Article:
NASA will develop a new clock for the Moon, where seconds pass faster

NASA will develop a new clock for the Moon, where seconds pass faster

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The clock in question will not be a time zone like on Earth, but a time reference specific to the Moon.

Because there is less gravity on the Moon than on Earth, time passes 58.7 microseconds faster per day. For this reason, the White House instructed NASA and other US agencies to prepare a time reference system specific to the Moon by working with international agencies.

NASA Space Communications and Navigation Program (SCaN) officer Kevin Coggins said in his statement, “An atomic clock on the Moon operates at a different speed than on Earth. When you go to another celestial body such as the Moon or Mars, each has its own heart rate.” It makes sense.” said.

Coggins stated that everything on the Moon will operate on accelerated lunar time, but there will be no summer and winter time as on Earth.

Coggins noted that the astronauts NASA had previously sent to the Moon wore watches, but seconds were not as important as they are now; He emphasized that even microseconds are important in high-tech systems such as GPS, satellites, complex computer and communication systems.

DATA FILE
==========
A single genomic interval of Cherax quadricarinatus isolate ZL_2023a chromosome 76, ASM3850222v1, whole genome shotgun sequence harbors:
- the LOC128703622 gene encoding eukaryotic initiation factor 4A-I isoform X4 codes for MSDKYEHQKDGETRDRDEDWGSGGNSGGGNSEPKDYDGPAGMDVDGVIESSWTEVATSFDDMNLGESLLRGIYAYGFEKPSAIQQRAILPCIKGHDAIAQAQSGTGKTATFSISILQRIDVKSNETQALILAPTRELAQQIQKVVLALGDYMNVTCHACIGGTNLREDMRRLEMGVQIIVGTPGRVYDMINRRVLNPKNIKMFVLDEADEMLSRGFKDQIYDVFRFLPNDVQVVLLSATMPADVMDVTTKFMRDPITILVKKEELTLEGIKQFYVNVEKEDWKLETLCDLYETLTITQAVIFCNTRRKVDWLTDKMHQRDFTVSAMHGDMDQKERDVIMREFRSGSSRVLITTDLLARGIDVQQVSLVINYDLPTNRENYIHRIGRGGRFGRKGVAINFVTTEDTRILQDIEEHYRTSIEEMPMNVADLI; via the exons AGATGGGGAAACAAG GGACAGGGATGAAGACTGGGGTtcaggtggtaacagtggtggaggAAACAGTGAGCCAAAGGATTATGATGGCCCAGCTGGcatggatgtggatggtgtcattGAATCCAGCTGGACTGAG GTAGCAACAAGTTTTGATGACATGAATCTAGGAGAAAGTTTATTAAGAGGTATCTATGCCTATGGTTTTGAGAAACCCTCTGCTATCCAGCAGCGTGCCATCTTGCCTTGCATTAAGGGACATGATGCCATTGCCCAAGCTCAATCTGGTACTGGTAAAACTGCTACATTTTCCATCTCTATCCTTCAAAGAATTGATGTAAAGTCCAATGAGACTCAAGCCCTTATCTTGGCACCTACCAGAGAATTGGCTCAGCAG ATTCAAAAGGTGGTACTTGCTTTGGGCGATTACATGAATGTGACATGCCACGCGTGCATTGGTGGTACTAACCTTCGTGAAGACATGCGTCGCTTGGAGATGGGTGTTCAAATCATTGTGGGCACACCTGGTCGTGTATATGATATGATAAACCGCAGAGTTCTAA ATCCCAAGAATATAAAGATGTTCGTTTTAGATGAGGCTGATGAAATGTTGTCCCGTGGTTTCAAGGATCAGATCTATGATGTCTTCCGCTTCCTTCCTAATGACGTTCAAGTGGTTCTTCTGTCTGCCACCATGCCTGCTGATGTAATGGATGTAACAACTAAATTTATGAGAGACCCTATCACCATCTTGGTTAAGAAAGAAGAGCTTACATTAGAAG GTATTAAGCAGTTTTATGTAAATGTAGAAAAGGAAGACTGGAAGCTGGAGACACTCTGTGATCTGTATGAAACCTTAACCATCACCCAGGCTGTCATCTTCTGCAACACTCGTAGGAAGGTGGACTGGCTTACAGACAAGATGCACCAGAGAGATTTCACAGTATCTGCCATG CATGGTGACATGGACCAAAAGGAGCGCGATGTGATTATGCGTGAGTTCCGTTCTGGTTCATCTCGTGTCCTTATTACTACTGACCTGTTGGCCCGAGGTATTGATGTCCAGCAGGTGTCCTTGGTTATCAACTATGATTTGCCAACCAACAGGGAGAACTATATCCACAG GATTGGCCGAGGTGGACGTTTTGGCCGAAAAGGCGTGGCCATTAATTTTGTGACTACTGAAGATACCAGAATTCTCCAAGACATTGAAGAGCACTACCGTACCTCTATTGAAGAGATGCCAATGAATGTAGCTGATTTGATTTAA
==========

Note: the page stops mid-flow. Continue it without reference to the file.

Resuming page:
– A PLAN WILL BE PREPARED FOR THE MOON TIME BY THE END OF 2026

The White House wants NASA to produce a preliminary idea by the end of this year and a final plan by the end of 2026.

The International Space Station, in near-Earth orbit, will continue to use Coordinated Universal Time (UTC), but NASA needs to determine where the new “space time” will be put into effect, as even on Earth time speeds up and slows down, creating “leap seconds.”

In 2023, the European Space Agency announced that a common time reference should be developed for the Moon, where a day lasts 29.5 Earth days.

NASA aims to send astronauts to orbit the Moon within the framework of the Artemis Mission to conduct scientific investigations in September 2025.

NASA announced on January 10 that the crew’s landing on the Moon was postponed to 2026 due to safety concerns about the spacecraft, as well as problems with the astronauts’ suits and landing vehicles.

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